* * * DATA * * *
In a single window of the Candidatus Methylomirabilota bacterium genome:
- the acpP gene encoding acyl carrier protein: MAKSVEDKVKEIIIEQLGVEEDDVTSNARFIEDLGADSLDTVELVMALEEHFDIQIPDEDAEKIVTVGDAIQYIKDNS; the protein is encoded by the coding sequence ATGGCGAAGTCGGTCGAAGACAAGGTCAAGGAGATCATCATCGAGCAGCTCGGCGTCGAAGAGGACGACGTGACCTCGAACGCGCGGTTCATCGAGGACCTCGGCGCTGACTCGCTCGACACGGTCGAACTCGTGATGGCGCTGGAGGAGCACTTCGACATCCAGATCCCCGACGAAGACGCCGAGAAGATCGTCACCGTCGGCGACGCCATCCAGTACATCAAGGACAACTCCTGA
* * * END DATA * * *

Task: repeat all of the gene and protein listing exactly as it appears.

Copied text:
In a single window of the Candidatus Methylomirabilota bacterium genome:
- the acpP gene encoding acyl carrier protein: MAKSVEDKVKEIIIEQLGVEEDDVTSNARFIEDLGADSLDTVELVMALEEHFDIQIPDEDAEKIVTVGDAIQYIKDNS; the protein is encoded by the coding sequence ATGGCGAAGTCGGTCGAAGACAAGGTCAAGGAGATCATCATCGAGCAGCTCGGCGTCGAAGAGGACGACGTGACCTCGAACGCGCGGTTCATCGAGGACCTCGGCGCTGACTCGCTCGACACGGTCGAACTCGTGATGGCGCTGGAGGAGCACTTCGACATCCAGATCCCCGACGAAGACGCCGAGAAGATCGTCACCGTCGGCGACGCCATCCAGTACATCAAGGACAACTCCTGA